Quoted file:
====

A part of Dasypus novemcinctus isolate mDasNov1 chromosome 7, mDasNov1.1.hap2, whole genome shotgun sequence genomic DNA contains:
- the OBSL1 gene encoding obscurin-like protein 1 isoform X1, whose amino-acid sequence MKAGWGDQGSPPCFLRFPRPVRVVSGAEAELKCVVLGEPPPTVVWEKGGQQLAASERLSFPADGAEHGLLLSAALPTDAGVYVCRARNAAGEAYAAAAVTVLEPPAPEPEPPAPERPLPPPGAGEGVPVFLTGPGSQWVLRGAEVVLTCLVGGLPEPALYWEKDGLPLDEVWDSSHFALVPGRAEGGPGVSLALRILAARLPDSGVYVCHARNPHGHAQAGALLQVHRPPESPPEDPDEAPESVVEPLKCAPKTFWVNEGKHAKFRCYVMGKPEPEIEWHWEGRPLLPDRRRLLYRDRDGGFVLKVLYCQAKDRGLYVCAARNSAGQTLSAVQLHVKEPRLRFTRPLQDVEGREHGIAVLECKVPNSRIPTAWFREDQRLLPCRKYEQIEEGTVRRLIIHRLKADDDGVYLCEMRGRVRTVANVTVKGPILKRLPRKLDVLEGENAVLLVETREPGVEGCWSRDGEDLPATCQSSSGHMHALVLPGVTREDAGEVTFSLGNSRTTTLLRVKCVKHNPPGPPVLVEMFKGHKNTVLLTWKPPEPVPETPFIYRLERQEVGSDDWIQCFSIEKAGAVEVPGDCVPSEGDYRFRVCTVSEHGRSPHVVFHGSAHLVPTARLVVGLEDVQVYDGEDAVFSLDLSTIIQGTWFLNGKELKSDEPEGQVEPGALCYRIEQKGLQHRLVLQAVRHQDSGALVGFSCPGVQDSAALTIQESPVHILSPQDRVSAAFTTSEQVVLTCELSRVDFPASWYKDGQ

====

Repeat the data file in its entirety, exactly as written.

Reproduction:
A part of Dasypus novemcinctus isolate mDasNov1 chromosome 7, mDasNov1.1.hap2, whole genome shotgun sequence genomic DNA contains:
- the OBSL1 gene encoding obscurin-like protein 1 isoform X1, whose amino-acid sequence MKAGWGDQGSPPCFLRFPRPVRVVSGAEAELKCVVLGEPPPTVVWEKGGQQLAASERLSFPADGAEHGLLLSAALPTDAGVYVCRARNAAGEAYAAAAVTVLEPPAPEPEPPAPERPLPPPGAGEGVPVFLTGPGSQWVLRGAEVVLTCLVGGLPEPALYWEKDGLPLDEVWDSSHFALVPGRAEGGPGVSLALRILAARLPDSGVYVCHARNPHGHAQAGALLQVHRPPESPPEDPDEAPESVVEPLKCAPKTFWVNEGKHAKFRCYVMGKPEPEIEWHWEGRPLLPDRRRLLYRDRDGGFVLKVLYCQAKDRGLYVCAARNSAGQTLSAVQLHVKEPRLRFTRPLQDVEGREHGIAVLECKVPNSRIPTAWFREDQRLLPCRKYEQIEEGTVRRLIIHRLKADDDGVYLCEMRGRVRTVANVTVKGPILKRLPRKLDVLEGENAVLLVETREPGVEGCWSRDGEDLPATCQSSSGHMHALVLPGVTREDAGEVTFSLGNSRTTTLLRVKCVKHNPPGPPVLVEMFKGHKNTVLLTWKPPEPVPETPFIYRLERQEVGSDDWIQCFSIEKAGAVEVPGDCVPSEGDYRFRVCTVSEHGRSPHVVFHGSAHLVPTARLVVGLEDVQVYDGEDAVFSLDLSTIIQGTWFLNGKELKSDEPEGQVEPGALCYRIEQKGLQHRLVLQAVRHQDSGALVGFSCPGVQDSAALTIQESPVHILSPQDRVSAAFTTSEQVVLTCELSRVDFPASWYKDGQ